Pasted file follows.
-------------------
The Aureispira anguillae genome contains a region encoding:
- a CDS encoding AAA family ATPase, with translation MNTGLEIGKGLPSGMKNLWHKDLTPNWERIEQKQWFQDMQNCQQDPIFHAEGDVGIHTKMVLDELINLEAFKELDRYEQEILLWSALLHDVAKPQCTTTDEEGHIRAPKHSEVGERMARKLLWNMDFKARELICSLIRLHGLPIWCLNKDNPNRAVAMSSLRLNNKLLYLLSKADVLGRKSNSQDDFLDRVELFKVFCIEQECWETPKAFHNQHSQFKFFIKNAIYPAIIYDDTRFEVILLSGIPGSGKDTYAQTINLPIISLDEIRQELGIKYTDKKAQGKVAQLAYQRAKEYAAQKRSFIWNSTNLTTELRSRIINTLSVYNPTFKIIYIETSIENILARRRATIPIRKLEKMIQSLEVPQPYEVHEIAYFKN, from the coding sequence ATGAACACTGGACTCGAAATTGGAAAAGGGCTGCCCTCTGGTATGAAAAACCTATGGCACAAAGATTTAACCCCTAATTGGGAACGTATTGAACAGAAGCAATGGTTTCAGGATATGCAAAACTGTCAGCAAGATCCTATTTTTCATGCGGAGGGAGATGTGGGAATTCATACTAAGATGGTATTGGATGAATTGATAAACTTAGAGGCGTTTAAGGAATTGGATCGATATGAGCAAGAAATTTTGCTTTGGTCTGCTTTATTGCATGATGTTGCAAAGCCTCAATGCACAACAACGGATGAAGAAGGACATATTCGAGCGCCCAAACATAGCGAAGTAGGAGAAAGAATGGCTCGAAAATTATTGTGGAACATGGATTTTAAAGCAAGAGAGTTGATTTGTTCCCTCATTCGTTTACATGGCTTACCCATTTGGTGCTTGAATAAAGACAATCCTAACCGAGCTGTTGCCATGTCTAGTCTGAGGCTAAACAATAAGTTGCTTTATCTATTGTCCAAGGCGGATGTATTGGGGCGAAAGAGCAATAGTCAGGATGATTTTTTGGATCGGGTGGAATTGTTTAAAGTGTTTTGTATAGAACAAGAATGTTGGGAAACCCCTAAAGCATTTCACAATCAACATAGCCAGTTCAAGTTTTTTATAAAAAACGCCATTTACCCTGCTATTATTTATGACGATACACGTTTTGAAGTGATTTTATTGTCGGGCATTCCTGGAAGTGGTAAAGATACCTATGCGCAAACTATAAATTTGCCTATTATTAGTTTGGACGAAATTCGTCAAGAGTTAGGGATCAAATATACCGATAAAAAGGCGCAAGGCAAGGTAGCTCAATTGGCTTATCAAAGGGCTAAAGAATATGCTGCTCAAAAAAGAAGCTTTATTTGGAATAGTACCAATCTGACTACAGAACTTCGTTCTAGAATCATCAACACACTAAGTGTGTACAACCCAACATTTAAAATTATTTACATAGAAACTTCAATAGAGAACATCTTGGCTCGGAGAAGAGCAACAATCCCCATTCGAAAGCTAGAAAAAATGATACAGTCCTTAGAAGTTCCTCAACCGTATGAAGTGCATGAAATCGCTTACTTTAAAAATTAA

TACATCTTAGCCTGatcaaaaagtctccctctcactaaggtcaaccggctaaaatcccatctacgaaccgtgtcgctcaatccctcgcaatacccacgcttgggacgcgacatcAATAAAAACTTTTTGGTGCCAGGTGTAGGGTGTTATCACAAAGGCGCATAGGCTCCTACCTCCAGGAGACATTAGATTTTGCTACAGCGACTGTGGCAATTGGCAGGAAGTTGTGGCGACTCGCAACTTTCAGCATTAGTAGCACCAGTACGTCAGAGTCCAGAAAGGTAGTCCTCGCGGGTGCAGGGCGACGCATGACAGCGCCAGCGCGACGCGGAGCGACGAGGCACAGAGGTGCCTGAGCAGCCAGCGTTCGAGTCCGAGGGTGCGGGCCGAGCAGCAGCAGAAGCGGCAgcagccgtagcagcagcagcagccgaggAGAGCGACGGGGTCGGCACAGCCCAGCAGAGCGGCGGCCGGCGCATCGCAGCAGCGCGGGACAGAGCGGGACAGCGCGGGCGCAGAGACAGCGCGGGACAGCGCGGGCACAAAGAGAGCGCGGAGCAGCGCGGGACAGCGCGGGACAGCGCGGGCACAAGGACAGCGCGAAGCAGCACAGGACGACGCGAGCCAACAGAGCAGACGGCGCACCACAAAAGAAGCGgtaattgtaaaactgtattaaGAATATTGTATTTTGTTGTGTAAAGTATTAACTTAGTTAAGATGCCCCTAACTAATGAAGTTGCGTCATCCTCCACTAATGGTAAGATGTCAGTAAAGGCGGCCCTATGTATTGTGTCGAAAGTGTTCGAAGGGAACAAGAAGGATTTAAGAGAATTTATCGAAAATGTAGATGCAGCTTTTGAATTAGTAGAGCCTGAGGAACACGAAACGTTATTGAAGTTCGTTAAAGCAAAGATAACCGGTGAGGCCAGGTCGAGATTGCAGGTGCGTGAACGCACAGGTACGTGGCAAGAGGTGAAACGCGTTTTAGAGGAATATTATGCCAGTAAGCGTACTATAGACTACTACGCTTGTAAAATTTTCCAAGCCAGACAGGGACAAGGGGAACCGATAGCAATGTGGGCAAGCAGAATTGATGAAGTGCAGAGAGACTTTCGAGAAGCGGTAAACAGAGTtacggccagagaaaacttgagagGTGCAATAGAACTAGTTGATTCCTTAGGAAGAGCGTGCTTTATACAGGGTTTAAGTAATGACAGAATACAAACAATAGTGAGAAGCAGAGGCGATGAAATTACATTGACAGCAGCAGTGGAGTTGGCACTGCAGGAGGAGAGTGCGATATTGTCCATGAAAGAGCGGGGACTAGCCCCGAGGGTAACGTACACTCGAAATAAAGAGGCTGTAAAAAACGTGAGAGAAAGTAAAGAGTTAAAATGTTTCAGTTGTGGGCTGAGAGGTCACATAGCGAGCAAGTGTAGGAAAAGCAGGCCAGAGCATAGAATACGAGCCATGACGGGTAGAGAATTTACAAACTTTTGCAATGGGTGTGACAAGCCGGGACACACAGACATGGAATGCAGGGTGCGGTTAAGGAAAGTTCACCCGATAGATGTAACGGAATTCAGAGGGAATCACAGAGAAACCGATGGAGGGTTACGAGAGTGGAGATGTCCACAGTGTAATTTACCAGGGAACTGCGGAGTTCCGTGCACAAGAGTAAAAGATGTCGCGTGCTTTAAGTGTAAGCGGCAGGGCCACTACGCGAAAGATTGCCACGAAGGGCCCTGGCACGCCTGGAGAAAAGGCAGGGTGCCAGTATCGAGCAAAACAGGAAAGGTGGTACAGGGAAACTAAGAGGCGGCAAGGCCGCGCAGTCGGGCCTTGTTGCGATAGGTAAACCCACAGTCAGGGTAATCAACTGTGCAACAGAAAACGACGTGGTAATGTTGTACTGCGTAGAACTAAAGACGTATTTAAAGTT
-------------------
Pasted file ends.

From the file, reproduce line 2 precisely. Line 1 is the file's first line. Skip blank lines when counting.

- a CDS encoding AAA family ATPase, with translation MNTGLEIGKGLPSGMKNLWHKDLTPNWERIEQKQWFQDMQNCQQDPIFHAEGDVGIHTKMVLDELINLEAFKELDRYEQEILLWSALLHDVAKPQCTTTDEEGHIRAPKHSEVGERMARKLLWNMDFKARELICSLIRLHGLPIWCLNKDNPNRAVAMSSLRLNNKLLYLLSKADVLGRKSNSQDDFLDRVELFKVFCIEQECWETPKAFHNQHSQFKFFIKNAIYPAIIYDDTRFEVILLSGIPGSGKDTYAQTINLPIISLDEIRQELGIKYTDKKAQGKVAQLAYQRAKEYAAQKRSFIWNSTNLTTELRSRIINTLSVYNPTFKIIYIETSIENILARRRATIPIRKLEKMIQSLEVPQPYEVHEIAYFKN, from the coding sequence ATGAACACTGGACTCGAAATTGGAAAAGGGCTGCCCTCTGGTATGAAAAACCTATGGCACAAAGATTTAACCCCTAATTGGGAACGTATTGAACAGAAGCAATGGTTTCAGGATATGCAAAACTGTCAGCAAGATCCTATTTTTCATGCGGAGGGAGATGTGGGAATTCATACTAAGATGGTATTGGATGAATTGATAAACTTAGAGGCGTTTAAGGAATTGGATCGATATGAGCAAGAAATTTTGCTTTGGTCTGCTTTATTGCATGATGTTGCAAAGCCTCAATGCACAACAACGGATGAAGAAGGACATATTCGAGCGCCCAAACATAGCGAAGTAGGAGAAAGAATGGCTCGAAAATTATTGTGGAACATGGATTTTAAAGCAAGAGAGTTGATTTGTTCCCTCATTCGTTTACATGGCTTACCCATTTGGTGCTTGAATAAAGACAATCCTAACCGAGCTGTTGCCATGTCTAGTCTGAGGCTAAACAATAAGTTGCTTTATCTATTGTCCAAGGCGGATGTATTGGGGCGAAAGAGCAATAGTCAGGATGATTTTTTGGATCGGGTGGAATTGTTTAAAGTGTTTTGTATAGAACAAGAATGTTGGGAAACCCCTAAAGCATTTCACAATCAACATAGCCAGTTCAAGTTTTTTATAAAAAACGCCATTTACCCTGCTATTATTTATGACGATACACGTTTTGAAGTGATTTTATTGTCGGGCATTCCTGGAAGTGGTAAAGATACCTATGCGCAAACTATAAATTTGCCTATTATTAGTTTGGACGAAATTCGTCAAGAGTTAGGGATCAAATATACCGATAAAAAGGCGCAAGGCAAGGTAGCTCAATTGGCTTATCAAAGGGCTAAAGAATATGCTGCTCAAAAAAGAAGCTTTATTTGGAATAGTACCAATCTGACTACAGAACTTCGTTCTAGAATCATCAACACACTAAGTGTGTACAACCCAACATTTAAAATTATTTACATAGAAACTTCAATAGAGAACATCTTGGCTCGGAGAAGAGCAACAATCCCCATTCGAAAGCTAGAAAAAATGATACAGTCCTTAGAAGTTCCTCAACCGTATGAAGTGCATGAAATCGCTTACTTTAAAAATTAA